2) Those words have lost their special sting. I don’t save them just for special occasions, but every time I’m venting to my husband now. There isn’t a set of words strong enough to convey absolute fury or disgust, because the worst words I can think of are my everyday angry words. Sometimes he has missed the amount of rage, horror, or frustration coming from me because “you call me an a**hole half the time when you’re joking – I didn’t realize you were THAT mad.”

    So, user beware. Just another to keep your kids from starting the swearing habit, at least until they’re mostly grown and can REALLY judge whether it’s appropriate to be offensive.
    .-= Adelas´s last blog ..Wordless Thursday =-.

    Leandra May 10, 2010 at 11:06 am

    LOL! I think you have a little lawyer on your hands. Oddly enough, I work with a woman whose last name is Fuchs. Of course they pronounce it “Fox.” Yeah, right. Either way, I would HATE to be their kids.
    .-= Leandra´s last blog ..How Did I Get Here? =-.

    Doc Horton May 10, 2010 at 11:17 am

    In the words of Comic Book Guy from The Simpsons:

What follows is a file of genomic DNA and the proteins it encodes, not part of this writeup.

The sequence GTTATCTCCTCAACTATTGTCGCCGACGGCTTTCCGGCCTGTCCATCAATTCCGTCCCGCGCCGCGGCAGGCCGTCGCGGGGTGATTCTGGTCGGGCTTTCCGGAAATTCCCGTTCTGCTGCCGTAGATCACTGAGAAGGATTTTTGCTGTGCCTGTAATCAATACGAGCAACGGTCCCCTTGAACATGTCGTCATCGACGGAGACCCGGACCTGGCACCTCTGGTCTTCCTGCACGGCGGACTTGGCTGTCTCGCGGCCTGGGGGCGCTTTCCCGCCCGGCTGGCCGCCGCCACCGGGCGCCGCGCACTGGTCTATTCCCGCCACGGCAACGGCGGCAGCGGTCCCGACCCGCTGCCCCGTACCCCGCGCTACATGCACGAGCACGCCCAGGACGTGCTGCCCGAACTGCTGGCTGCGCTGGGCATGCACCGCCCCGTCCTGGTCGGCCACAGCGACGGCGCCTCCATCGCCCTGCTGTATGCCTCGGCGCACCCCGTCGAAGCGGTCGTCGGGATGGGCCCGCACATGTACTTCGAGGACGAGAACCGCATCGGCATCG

Funniest. Post. Ever.
    .-= Doc Horton´s last blog ..SLUDGE GUMP =-.

    Must Be Motherhood May 10, 2010 at 11:18 am

    We’ve been sending our 3yr old to his room where he can “say anything he wants when he’s alone” for using the F word (thanks, Daddy!) for a YEAR now. If he uses it, he’s automatically sent away from the rest of us because “no one wants to hear that word b/c it’s not nice.”

    This has kind of worked. Although now he taunts his father by saying other words that begin with “f”: “F. F. F-o-x” and also mouthing “F’ing bullsh*t” rather than saying it aloud.

    Sigh. Clever little buggers.

    Her Bad Mother May 10, 2010 at 4:19 pm

    I feel a little better now.

    daysgoby May 10, 2010 at 11:31 am


    You FOUND your manual???

    Her Bad Mother May 10, 2010 at 11:56 am